Strange Turn of Events Impedes the Adoption of Miami 21

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Hundreds of activists, students, politicians, lawyers, developers, architects and planners swarmed Miami's City Hall on Thursday for the City Commission's first reading of Miami 21. By some estimates, nearly 80% of the the 100-plus testimonials were spoken in favor of  Miami 21, with Miami Mayor Manny Diaz kicking off the event with an 11-minute pro-Miami 21 paean. It was certainly one of the most eloquent, if not most passionate speech I have heard him deliver during his tenure. Strangely, Commissioner Angel Gonzalez was missing from the dais for what might have been the most important vote of the year. Apparently, the two week notice was delivered in time for him to reschedule surgery. Often thought of as an opponent to the sweeping form-based code, Miami 21 proponents were feeling good that three of the four city commissioners would move to bring Miami 21 forward for a second reading, as I predicted earlier this week.  

When it came time to cast their votes, however, Commission Chair Joe Sanchez shocked the crowd by voting 'no' on Miami 21. The vote, the final one of the evening, deadlocked the commission's opinion at 2-2, thereby derailing the citywide form-based code from its path to implementation.  

So what happened? 

There are two scenarios. Commissioner Sanchez may have decided to play politics. He is, after all, one of two city commissioners caught up in a race for a mayoral seat being vacated in November. Thus, some believe Sanchez likely saw the vote as an opportunity to differentiate himself politically from Diaz and his legacy project, the Miami 21 Code. It's no coincidence that the only other 'no' vote was cast by Commissioner Tomas Regalado, who is the other mayoral candidate and a harsh and consistent critic of Mayor Diaz and the Miami 21 initiative. Thus, while Sanchez has long sang the praises of Miami 21, and most of the Mayor's other political initiatives, he may have found the time ripe for stealing votes from Regalado's ant-Diaz platform.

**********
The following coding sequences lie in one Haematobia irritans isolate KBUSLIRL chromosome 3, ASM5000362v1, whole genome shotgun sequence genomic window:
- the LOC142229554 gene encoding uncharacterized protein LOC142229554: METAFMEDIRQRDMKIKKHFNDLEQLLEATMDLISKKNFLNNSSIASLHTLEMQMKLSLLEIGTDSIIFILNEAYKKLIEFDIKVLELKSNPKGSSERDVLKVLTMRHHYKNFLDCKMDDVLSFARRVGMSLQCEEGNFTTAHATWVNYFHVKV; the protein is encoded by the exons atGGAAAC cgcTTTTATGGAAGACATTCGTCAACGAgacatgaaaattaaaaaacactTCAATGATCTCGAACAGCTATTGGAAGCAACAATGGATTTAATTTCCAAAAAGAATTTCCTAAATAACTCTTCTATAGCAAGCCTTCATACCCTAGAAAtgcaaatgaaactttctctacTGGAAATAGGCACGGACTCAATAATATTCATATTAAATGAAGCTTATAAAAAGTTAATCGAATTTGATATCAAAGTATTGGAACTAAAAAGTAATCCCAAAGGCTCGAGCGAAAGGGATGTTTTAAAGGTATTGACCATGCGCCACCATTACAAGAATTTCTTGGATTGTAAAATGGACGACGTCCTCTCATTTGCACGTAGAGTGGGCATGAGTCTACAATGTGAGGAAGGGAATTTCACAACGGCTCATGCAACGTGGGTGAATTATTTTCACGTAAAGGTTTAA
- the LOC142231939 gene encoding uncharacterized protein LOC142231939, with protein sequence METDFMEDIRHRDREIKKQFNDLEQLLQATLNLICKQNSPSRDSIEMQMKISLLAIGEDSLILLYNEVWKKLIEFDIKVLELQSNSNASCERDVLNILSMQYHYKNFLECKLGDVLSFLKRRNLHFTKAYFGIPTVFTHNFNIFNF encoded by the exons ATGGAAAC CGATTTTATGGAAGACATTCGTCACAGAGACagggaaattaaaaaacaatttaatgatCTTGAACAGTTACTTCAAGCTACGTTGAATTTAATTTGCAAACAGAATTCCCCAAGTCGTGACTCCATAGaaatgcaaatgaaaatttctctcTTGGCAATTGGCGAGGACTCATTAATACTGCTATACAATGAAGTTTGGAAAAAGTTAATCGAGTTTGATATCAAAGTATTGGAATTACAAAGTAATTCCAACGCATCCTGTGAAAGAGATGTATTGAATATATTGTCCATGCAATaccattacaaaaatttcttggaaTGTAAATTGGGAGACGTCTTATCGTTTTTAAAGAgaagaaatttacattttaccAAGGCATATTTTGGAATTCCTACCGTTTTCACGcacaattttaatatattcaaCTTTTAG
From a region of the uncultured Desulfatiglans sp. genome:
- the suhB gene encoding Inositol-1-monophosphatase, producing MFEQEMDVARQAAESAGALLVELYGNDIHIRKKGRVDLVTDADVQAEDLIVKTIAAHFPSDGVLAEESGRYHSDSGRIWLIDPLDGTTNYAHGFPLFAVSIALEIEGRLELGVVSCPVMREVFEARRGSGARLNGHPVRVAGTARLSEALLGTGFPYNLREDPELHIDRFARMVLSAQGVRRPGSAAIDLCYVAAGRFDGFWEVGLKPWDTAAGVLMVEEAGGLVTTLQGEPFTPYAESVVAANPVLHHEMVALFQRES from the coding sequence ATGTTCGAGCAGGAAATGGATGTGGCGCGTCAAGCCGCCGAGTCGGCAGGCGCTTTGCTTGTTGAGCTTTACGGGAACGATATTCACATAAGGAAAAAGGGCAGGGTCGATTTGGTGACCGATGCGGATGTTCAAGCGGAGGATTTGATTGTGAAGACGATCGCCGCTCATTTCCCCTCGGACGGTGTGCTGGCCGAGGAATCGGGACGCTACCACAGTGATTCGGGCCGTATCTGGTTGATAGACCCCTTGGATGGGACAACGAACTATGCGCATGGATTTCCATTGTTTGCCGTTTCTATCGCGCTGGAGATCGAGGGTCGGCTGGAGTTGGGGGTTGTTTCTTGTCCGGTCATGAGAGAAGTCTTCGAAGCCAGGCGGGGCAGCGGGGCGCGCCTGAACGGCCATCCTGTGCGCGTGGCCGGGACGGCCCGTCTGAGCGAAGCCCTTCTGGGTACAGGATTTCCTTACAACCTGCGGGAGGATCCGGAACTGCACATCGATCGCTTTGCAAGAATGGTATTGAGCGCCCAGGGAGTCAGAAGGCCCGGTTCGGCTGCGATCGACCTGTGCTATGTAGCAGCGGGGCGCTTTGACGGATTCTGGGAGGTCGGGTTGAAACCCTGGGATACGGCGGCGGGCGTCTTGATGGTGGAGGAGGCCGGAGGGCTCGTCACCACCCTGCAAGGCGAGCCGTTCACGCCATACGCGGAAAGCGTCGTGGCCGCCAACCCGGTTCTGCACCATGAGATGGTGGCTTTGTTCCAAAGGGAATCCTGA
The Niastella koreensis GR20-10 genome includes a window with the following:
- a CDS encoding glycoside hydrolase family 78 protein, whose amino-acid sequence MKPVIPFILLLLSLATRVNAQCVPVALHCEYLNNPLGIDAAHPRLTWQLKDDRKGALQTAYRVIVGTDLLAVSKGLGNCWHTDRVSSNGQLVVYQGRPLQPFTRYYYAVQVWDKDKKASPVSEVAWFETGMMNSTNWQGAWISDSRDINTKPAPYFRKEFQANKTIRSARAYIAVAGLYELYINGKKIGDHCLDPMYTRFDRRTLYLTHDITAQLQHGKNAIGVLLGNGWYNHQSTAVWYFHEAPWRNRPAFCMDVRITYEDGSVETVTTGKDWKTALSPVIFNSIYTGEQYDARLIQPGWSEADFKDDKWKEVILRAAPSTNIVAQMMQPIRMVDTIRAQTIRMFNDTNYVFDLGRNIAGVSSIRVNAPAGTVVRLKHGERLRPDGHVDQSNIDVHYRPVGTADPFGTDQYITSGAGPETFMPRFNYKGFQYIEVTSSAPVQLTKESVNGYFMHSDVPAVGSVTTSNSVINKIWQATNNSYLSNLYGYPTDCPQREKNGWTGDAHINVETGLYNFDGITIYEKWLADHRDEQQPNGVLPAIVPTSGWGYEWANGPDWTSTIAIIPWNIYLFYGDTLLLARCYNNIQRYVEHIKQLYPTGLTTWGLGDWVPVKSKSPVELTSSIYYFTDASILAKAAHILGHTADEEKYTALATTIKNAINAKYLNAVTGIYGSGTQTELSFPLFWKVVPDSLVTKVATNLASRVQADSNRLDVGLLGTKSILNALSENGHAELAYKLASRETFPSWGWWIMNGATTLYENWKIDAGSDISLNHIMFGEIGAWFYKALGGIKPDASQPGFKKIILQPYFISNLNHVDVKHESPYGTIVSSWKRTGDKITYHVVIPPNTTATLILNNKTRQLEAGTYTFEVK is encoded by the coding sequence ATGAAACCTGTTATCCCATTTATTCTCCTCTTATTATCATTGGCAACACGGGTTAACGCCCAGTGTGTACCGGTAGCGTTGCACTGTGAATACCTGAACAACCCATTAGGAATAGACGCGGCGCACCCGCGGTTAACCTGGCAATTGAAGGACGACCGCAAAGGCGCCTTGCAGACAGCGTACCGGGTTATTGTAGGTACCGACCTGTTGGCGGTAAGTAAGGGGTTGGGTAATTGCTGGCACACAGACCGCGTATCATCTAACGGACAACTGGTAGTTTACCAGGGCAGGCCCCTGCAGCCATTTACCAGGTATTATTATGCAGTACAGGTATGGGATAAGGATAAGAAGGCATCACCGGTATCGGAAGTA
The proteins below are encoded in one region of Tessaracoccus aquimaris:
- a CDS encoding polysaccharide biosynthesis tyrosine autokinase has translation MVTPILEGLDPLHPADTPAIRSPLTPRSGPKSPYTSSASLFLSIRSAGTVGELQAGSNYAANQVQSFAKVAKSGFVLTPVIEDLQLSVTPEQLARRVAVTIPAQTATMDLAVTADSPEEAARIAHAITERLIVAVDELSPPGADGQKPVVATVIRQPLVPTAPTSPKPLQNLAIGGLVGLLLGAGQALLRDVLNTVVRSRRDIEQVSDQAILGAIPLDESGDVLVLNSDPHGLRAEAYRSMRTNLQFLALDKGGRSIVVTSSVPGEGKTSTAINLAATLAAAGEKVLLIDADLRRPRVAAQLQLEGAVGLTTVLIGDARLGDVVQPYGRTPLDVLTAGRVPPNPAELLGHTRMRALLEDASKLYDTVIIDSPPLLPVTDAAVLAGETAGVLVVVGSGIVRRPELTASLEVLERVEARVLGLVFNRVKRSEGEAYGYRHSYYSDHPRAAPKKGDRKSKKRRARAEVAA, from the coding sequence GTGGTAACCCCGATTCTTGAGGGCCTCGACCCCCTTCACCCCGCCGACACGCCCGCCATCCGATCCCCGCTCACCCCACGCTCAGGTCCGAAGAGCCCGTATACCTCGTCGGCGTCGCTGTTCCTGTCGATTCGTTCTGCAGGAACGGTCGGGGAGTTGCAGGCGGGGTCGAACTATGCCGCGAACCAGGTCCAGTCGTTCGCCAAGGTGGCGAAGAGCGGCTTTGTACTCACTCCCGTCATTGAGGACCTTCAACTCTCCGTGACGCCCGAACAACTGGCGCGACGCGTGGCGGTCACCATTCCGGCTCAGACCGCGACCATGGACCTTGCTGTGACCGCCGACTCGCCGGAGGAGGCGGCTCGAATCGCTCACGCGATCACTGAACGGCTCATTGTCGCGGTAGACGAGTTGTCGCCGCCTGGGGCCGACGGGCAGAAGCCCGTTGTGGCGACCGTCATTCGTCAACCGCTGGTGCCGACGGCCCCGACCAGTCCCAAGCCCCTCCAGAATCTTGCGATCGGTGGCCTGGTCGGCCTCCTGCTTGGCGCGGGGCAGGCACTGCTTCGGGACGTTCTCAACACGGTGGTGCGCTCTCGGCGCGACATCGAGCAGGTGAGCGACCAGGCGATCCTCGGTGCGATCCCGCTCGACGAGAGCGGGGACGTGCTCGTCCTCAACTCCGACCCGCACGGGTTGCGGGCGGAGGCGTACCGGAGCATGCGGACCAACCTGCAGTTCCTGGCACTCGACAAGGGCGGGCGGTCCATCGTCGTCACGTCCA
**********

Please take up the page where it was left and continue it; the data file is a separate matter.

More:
The othe theory is that Sanchez had no idea that his 'no' vote would actually preclude Miami 21 from advancing--perhaps thinking that such a vote meant that the Code wouldn't be adopted that night, but that it could proceed to a second reading. His facial remarks and the praise he lofted towards the code earlier in the night indicate that this may have been the case, or more realistically, a combination of the two.

Most of the Code's proponents left City Hall feeling crushed, angry, and betrayed. It was fully expected after all, that the Code would receive a final tweak and proceed to a second and final Commission reading this fall. Yet, with a single syllable, Sanchez put the kibosh on that possibility, and ironically likely alienated himself from the more progressive supporters he will need on his side to defeat Regalado in the upcoming election. 

So what now? 

Miami 21 is not dead. . .yet. However, the recent turn of events has set the nationa's largest municipal smart growth initiative back significantly. How and when the code will make it back to the commission's eyes is anyone's guess. Indeed,  the upcoming election season, current city budget crisis, and the potential (now likely) sea-change in political leanings at city hall could stop the code's implementation indefinitely.

One thing does remains certain, and even Miami 21's most fervent opponents would agree, the current city zoning code is a disaster, one that has wreaked havoc on the form and function of many a Miami neighborhood.

Niesen Kasdin, a former Miami Beach mayor, land use attorney, and a current Miami Downtown Development Authority board member said the code was "one of the most impressive I've ever seen of any major city in this country."Unfortunately, it looks like Miami, and the country at large, will have to wait. 

For information on the play-by-play, and the political fall-out following the code's current rejection can be found by following these links: Surprising vote kills Miami 21 zoning overhaul, Political fallout follows defeat of Miami 21 makeover, Zoning vote may give mayoral candidate edge,and Zoning Overhaul Miami 21 defeated. 

 

 

 

Mike Lydon is the founding Principal of the Street Plans Collaborative.

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